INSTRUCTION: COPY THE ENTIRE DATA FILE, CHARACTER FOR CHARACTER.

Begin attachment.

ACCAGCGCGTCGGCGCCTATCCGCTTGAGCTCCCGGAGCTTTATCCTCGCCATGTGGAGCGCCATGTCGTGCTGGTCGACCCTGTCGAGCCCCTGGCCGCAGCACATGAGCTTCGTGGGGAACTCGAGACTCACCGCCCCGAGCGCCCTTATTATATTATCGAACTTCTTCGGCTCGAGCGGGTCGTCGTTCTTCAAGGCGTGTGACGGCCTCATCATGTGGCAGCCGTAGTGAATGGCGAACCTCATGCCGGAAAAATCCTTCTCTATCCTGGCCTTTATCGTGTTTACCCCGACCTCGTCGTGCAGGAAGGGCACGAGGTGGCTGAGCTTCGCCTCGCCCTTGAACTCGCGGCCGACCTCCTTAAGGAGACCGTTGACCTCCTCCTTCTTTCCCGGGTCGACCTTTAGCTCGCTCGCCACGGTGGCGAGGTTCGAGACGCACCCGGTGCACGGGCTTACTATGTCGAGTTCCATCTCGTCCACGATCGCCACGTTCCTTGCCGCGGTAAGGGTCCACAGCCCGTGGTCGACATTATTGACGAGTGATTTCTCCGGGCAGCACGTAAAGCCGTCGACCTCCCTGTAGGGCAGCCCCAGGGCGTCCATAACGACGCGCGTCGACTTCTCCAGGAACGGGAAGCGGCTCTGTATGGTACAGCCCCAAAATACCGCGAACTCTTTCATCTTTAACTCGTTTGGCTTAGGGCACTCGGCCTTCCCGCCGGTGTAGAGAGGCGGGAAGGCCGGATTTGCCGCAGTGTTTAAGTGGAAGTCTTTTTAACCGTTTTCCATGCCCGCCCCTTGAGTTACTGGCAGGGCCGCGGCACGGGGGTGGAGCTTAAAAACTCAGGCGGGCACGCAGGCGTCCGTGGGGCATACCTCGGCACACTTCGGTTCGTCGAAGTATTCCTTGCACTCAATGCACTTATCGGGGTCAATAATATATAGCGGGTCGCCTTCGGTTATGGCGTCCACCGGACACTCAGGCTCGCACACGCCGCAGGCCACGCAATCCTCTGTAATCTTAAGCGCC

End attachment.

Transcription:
ACCAGCGCGTCGGCGCCTATCCGCTTGAGCTCCCGGAGCTTTATCCTCGCCATGTGGAGCGCCATGTCGTGCTGGTCGACCCTGTCGAGCCCCTGGCCGCAGCACATGAGCTTCGTGGGGAACTCGAGACTCACCGCCCCGAGCGCCCTTATTATATTATCGAACTTCTTCGGCTCGAGCGGGTCGTCGTTCTTCAAGGCGTGTGACGGCCTCATCATGTGGCAGCCGTAGTGAATGGCGAACCTCATGCCGGAAAAATCCTTCTCTATCCTGGCCTTTATCGTGTTTACCCCGACCTCGTCGTGCAGGAAGGGCACGAGGTGGCTGAGCTTCGCCTCGCCCTTGAACTCGCGGCCGACCTCCTTAAGGAGACCGTTGACCTCCTCCTTCTTTCCCGGGTCGACCTTTAGCTCGCTCGCCACGGTGGCGAGGTTCGAGACGCACCCGGTGCACGGGCTTACTATGTCGAGTTCCATCTCGTCCACGATCGCCACGTTCCTTGCCGCGGTAAGGGTCCACAGCCCGTGGTCGACATTATTGACGAGTGATTTCTCCGGGCAGCACGTAAAGCCGTCGACCTCCCTGTAGGGCAGCCCCAGGGCGTCCATAACGACGCGCGTCGACTTCTCCAGGAACGGGAAGCGGCTCTGTATGGTACAGCCCCAAAATACCGCGAACTCTTTCATCTTTAACTCGTTTGGCTTAGGGCACTCGGCCTTCCCGCCGGTGTAGAGAGGCGGGAAGGCCGGATTTGCCGCAGTGTTTAAGTGGAAGTCTTTTTAACCGTTTTCCATGCCCGCCCCTTGAGTTACTGGCAGGGCCGCGGCACGGGGGTGGAGCTTAAAAACTCAGGCGGGCACGCAGGCGTCCGTGGGGCATACCTCGGCACACTTCGGTTCGTCGAAGTATTCCTTGCACTCAATGCACTTATCGGGGTCAATAATATATAGCGGGTCGCCTTCGGTTATGGCGTCCACCGGACACTCAGGCTCGCACACGCCGCAGGCCACGCAATCCTCTGTAATCTTAAGCGCC